Oscar Salguero: There’s one book called Dodo in the Room by Ege Kökel that imagines a fake bio-corporation’s handbook for adopting a dodo, because they’re going to be resurrecting dodos in the future. You’re given this guideline on how to take care of your dodo, what traits each dodo has, and so on. There’s also Aurelia Immortal about a corporation that invests heavily in jellyfish to find immortality for humans. And another called The Tiger Penis Project suggests that, in order to end pandemics, we need to start bio-printing parts of animals, because a lot of pandemics are happening because of wet markets where they sell animal genitalia as part of traditional Chinese medicine. 

What are some of the uses of speculative fiction and myth-making?

Oscar Salguero: I think it’s more of a provocation, because we hear a lot of the news, reports saying that by 2040–something, these species are going to be completely extinct, or certain places are going to be inundated. We hear a lot of very alarmist news all the time – and rightly so. These things are going to happen sooner or later. So, the use of speculation is very important because it helps people mentally travel and extrapolate into a reality where that is already the truth, or that is already the real everyday. 

How does myth-making come into this?

Oscar Salguero: It begins to create this kind of disruption in your mind. It goes from an absurdist possibility to a more concrete reality, and I think that’s the value of using mythmaking, especially in books because books have this sense of authority.

There’s also an entire section on crypto-zoology (the study of animals whose existence hasn’t been proven by empirical science). I feel like this plays into a lot of current discourse about non-human intelligence.

Oscar Salguero: Part of the Interspecies Library project was not just gathering things about our relationship with existing animals, but also our relationship with the mythology of some animals. In some way, you can almost think of them as playing a very interesting role in a certain respect, and a little bit of fear, of beings that we don’t know or understand how they operate.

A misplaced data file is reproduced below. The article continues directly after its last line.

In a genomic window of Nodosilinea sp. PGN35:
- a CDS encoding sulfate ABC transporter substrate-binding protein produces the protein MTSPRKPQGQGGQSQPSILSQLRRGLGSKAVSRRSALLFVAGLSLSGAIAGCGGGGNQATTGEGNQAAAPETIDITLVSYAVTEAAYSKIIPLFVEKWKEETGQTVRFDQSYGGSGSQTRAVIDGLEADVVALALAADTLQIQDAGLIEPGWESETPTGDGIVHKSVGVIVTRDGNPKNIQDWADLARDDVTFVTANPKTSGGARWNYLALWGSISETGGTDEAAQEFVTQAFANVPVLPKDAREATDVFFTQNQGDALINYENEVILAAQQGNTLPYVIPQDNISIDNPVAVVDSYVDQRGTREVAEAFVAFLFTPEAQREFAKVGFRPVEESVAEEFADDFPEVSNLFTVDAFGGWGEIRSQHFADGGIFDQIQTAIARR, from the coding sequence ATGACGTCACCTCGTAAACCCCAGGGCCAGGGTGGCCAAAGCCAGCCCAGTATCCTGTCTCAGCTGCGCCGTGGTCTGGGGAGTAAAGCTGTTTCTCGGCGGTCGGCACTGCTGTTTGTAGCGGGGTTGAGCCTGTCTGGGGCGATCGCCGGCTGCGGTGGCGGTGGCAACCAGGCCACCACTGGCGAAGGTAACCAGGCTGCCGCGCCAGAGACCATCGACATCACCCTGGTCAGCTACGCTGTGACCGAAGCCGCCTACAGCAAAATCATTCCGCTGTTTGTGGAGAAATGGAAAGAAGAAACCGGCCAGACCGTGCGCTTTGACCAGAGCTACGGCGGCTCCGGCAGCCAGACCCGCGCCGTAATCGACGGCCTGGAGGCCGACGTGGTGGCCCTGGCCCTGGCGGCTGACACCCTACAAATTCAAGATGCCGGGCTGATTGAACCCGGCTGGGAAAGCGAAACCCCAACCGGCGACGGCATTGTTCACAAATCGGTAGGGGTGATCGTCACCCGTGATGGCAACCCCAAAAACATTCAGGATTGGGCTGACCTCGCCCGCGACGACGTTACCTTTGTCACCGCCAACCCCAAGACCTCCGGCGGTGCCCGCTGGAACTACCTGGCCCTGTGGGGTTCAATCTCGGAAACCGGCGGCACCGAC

That’s traditionally something that has happened throughout human history – we’re always afraid of what we cannot see, the animals we cannot see, because we don’t have a super sense that allows us to understand where they’re hiding or what they’re doing. There is also a fascination with aliens and UFOs – the idea that there are intelligent beings coming from outer space that are observing us. We’re so uncomfortable, but also fascinated by it.

I read somewhere that the gorilla was thought to be a mythological creature for centuries until its existence was proven by science. 

Oscar Salguero: Even throughout history, scientists created these taxonomies – animals, plants etc. – but they are constantly challenged. Until a few years ago, Pluto was a planet and now it is no longer considered a planet. So all of these things that appear to be set in stone, continue to change because there are new things we find out and new information we access.

I think it’s important to maintain this healthy sense of mystery in regards to nature – and cryptids are an expression of that. Even the "father of modern taxonomy", the Swedish scientist Carl Linnaeus suggested in his original proposal that mermaids might be another species that we have to consider (because at that time there were sightings of mermaids but nobody was sure if this was mythological or real). 

How do you think these practices will develop as we become more aware of non-human intelligence?

Oscar Salguero: There’s a stronger push for the idea of post-humanities, a decentering of the human. It’s really shaken up a lot of fields because now they’re opening up to other intelligences, whether that’s animals, objects or AI. There's a book called Hyperobjects by Timothy Morton, which looks at how there are things that now we cannot even grasp, as a concept, like all the plastic in the world – that is an entity that we cannot even mentally grasp anymore. There are new ecosystems happening because of that already. Or, what if I told you that the book about de-extinct dodos, which is fictional, will one day be real? That’s what I’m interested in – these artefacts that are familiar but destabilising, they mindfuck you. 

Find out more about the Interspecies Library here